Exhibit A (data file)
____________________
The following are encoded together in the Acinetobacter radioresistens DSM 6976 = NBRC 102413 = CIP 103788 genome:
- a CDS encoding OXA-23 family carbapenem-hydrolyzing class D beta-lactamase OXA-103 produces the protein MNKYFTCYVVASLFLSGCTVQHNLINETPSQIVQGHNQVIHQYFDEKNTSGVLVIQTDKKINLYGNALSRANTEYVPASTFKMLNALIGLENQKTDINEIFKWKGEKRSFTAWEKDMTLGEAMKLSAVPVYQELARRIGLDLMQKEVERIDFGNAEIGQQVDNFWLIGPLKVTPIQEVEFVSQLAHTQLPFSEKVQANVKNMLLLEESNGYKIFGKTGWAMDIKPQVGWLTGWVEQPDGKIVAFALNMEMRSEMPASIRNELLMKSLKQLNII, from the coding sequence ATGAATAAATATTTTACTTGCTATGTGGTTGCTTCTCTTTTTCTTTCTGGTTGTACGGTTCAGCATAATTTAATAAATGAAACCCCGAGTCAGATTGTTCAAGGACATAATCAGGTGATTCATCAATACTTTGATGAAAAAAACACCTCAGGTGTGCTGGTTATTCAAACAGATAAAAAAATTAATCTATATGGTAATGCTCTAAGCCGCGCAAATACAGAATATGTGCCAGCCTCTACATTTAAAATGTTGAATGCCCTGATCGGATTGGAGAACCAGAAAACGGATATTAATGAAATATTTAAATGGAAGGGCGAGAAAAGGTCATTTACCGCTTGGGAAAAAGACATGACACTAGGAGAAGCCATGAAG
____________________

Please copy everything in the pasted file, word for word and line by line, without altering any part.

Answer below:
The following are encoded together in the Acinetobacter radioresistens DSM 6976 = NBRC 102413 = CIP 103788 genome:
- a CDS encoding OXA-23 family carbapenem-hydrolyzing class D beta-lactamase OXA-103 produces the protein MNKYFTCYVVASLFLSGCTVQHNLINETPSQIVQGHNQVIHQYFDEKNTSGVLVIQTDKKINLYGNALSRANTEYVPASTFKMLNALIGLENQKTDINEIFKWKGEKRSFTAWEKDMTLGEAMKLSAVPVYQELARRIGLDLMQKEVERIDFGNAEIGQQVDNFWLIGPLKVTPIQEVEFVSQLAHTQLPFSEKVQANVKNMLLLEESNGYKIFGKTGWAMDIKPQVGWLTGWVEQPDGKIVAFALNMEMRSEMPASIRNELLMKSLKQLNII, from the coding sequence ATGAATAAATATTTTACTTGCTATGTGGTTGCTTCTCTTTTTCTTTCTGGTTGTACGGTTCAGCATAATTTAATAAATGAAACCCCGAGTCAGATTGTTCAAGGACATAATCAGGTGATTCATCAATACTTTGATGAAAAAAACACCTCAGGTGTGCTGGTTATTCAAACAGATAAAAAAATTAATCTATATGGTAATGCTCTAAGCCGCGCAAATACAGAATATGTGCCAGCCTCTACATTTAAAATGTTGAATGCCCTGATCGGATTGGAGAACCAGAAAACGGATATTAATGAAATATTTAAATGGAAGGGCGAGAAAAGGTCATTTACCGCTTGGGAAAAAGACATGACACTAGGAGAAGCCATGAAG